Art News

Skyspace Takes Off at Green Box Arts Festival

James Turrell, Green Mountain Falls Skyspace, 2022, interior.
James Turrell, Green Mountain Falls Skyspace, 2022, interior. ©James Turrell. Photo by Jeff Kearney, TDC Photography
James Turrell’s new Colorado Skyspace light installation, debuting this weekend in an unassuming, box-shaped building atop a butte, is changing the structure of the Green Box Arts Festival. The addition of multi-disciplinary artist residencies has already stretched Green Box’s time parameters beyond a few concentrated weeks each summer, but the plan now is to keep Skyspace — accessible only by two hiking trails up Red Butte — open year-round, weather permitting. And the price of a visit, sometimes free and never more than $5, is another enticement.

We chatted with Green Box executive director Scott Levy to learn more about Green Box’s history and events, the logistics of commissioning a Turrell Skyspace and what you experience inside the new Green Mountain Falls Skyspace.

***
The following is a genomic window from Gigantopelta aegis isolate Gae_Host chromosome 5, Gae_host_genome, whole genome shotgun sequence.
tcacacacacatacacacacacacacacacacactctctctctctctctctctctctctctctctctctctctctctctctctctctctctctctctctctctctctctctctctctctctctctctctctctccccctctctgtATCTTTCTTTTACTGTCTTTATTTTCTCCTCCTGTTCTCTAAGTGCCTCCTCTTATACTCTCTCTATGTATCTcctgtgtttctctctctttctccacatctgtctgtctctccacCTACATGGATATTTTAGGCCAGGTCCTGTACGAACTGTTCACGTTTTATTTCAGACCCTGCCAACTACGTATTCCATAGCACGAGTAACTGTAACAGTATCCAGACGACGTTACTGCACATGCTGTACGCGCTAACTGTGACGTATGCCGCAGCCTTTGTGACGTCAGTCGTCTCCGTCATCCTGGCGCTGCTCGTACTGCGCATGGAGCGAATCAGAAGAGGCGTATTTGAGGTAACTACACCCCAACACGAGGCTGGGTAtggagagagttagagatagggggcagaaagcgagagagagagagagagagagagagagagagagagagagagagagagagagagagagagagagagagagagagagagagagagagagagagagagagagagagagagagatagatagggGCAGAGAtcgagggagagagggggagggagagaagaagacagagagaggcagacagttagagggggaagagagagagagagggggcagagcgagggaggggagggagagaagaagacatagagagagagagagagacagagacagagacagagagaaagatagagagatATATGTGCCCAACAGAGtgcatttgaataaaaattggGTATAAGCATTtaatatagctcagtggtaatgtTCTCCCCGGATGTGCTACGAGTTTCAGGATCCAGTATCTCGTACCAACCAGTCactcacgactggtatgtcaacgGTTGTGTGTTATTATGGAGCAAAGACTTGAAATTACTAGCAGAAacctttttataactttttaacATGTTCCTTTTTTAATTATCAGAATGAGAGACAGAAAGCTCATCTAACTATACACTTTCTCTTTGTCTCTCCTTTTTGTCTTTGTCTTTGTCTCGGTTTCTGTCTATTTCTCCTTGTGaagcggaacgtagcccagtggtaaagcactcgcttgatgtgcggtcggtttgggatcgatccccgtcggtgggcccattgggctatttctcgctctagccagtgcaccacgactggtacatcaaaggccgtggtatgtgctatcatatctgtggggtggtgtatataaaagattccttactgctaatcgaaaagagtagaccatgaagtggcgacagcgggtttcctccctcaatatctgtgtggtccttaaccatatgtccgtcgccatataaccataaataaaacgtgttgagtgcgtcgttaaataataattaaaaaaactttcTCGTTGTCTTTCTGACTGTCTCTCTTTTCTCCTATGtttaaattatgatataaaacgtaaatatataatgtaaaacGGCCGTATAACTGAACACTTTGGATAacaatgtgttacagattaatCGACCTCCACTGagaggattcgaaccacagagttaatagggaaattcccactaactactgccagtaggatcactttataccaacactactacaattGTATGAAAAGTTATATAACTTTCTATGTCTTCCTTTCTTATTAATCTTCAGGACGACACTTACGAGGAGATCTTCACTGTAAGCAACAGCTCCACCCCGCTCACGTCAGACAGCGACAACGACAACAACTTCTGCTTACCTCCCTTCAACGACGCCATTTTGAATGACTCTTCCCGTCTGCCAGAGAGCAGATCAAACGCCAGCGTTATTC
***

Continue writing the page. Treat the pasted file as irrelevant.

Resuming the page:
Westword: What’s the story behind Green Box?

Scott Levy: Founders Christian Kirkpatrick Keesee and Larry Keigwin are a married couple. Chris is president of the Kirkpatrick family of businesses, which has two foundations, the Kirkpatrick Family Fund and the Kirkpatrick Foundation, and is based in Oklahoma City. Green Box started because the Kirkpatrick family has owned a cabin in Green Mountain Falls since the turn of the last century and are engaged in the Green Mountain Falls community.

Fourteen years ago, Larry, who is a dancer and artistic director of the Keigwin + Company dance troupe, wanted to do a summer retreat in Green Mountain Falls. In 2006, they literally built a theater in the back yard and had a family talent show that first year, and that is how it was born. The fest officially launched in 2009.

Now that we’ve reached our fourteenth annual festival, Green Box has expanded into year-round programming. Through family funds, they created the Historic Green Mountain Falls Foundation, which is charged with the preservation of historical and natural assets through town restoration and trail management, as well as buying land in town to preserve the natural state of the town.